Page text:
One of the most inspirational aspects of this grassroots mobilization is watching how these communities are coming together to create the change for themselves. Women are empowering women and working together to challenge the societal “norms.” These women symbolize the power that we each carry within ourselves to be the positive change we want for our global community. I came to Peru with an idea that I was going to share my knowledge in development with this town. But what I’m realizing is that I am learning far more from them about resilience, perseverance, determination and passion, which are the true ingredients for change. The change that laws, regulations and policies have yet to touch out here in rural Peru.  

Being adopted from Indian I grew up understanding the harsh reality my biological mother faced while she was pregnant as a single woman. Even from a young age I knew I wanted to dedicate my time and energy working in the field of gender equality and women empowerment. I am currently serving as a youth development facilitator with Peace Corps Peru.  I work in a small community on projects that primarily promote gender equality, health and leadership. Prior to coming to Peru I worked in Malaysia for Tenaganita, a nonprofit that advocates for women, refugees, and migrant rights.  My main focus was supporting a Burmese women’s cooperative where women were able to learn skills that promoted economic stability, leadership and gender-based training.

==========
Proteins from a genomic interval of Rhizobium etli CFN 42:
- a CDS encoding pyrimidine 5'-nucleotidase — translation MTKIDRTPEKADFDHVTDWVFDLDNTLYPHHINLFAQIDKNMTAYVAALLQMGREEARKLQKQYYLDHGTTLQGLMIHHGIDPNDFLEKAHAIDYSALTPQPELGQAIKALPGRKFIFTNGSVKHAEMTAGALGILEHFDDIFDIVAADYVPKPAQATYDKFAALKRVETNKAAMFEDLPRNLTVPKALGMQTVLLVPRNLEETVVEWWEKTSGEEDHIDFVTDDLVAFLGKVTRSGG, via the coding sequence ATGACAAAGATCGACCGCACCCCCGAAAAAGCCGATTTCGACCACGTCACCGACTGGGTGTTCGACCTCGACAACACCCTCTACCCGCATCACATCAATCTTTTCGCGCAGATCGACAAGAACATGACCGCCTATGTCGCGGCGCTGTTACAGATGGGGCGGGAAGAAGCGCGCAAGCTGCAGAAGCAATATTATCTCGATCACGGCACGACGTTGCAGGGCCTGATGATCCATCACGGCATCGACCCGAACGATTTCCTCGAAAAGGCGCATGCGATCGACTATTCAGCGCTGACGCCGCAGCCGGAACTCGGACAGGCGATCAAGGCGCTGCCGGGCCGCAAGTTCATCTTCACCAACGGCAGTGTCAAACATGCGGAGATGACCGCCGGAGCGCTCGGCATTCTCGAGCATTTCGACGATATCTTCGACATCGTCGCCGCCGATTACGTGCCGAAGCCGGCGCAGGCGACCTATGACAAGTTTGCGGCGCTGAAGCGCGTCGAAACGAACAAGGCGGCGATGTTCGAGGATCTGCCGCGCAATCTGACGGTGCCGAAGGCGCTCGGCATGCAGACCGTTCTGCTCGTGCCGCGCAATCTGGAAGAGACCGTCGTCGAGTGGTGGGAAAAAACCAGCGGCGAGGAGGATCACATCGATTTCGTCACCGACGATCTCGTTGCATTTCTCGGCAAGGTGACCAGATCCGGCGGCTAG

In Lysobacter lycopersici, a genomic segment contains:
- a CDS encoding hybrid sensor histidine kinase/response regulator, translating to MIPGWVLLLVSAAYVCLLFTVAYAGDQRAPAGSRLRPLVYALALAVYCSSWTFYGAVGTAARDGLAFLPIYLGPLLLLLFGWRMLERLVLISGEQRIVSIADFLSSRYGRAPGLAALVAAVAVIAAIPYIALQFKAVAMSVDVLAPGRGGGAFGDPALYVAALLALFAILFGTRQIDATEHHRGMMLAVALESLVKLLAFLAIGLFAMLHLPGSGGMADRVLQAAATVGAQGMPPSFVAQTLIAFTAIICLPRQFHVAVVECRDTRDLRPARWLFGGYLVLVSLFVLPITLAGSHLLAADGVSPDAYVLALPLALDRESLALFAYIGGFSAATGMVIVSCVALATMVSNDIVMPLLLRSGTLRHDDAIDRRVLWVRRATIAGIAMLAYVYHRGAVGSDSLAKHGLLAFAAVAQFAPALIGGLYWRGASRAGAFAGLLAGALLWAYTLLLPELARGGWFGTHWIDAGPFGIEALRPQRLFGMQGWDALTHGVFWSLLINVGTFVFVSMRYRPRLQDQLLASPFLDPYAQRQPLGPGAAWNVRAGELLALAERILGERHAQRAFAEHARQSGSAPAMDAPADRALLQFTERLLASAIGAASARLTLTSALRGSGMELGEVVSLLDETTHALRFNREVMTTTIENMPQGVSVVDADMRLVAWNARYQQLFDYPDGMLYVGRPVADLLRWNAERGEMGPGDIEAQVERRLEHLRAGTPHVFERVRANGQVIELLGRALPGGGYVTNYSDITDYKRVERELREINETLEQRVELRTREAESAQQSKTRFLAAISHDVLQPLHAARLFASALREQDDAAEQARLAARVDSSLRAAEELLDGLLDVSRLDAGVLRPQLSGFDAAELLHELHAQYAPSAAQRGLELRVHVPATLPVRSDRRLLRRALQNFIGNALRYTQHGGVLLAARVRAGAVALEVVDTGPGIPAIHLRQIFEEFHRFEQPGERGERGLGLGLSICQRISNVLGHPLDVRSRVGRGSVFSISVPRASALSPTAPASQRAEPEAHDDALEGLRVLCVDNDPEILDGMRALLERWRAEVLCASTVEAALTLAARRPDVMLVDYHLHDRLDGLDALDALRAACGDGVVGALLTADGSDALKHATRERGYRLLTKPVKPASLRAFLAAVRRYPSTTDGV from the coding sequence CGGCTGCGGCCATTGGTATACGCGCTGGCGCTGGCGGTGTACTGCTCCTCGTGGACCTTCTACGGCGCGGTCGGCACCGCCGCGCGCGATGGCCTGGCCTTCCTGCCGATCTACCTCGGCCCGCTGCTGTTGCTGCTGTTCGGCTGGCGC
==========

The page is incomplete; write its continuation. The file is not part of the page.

The contents of this blog are mine personally and do not reflect any position of the U.S. Government of the Peace Corps.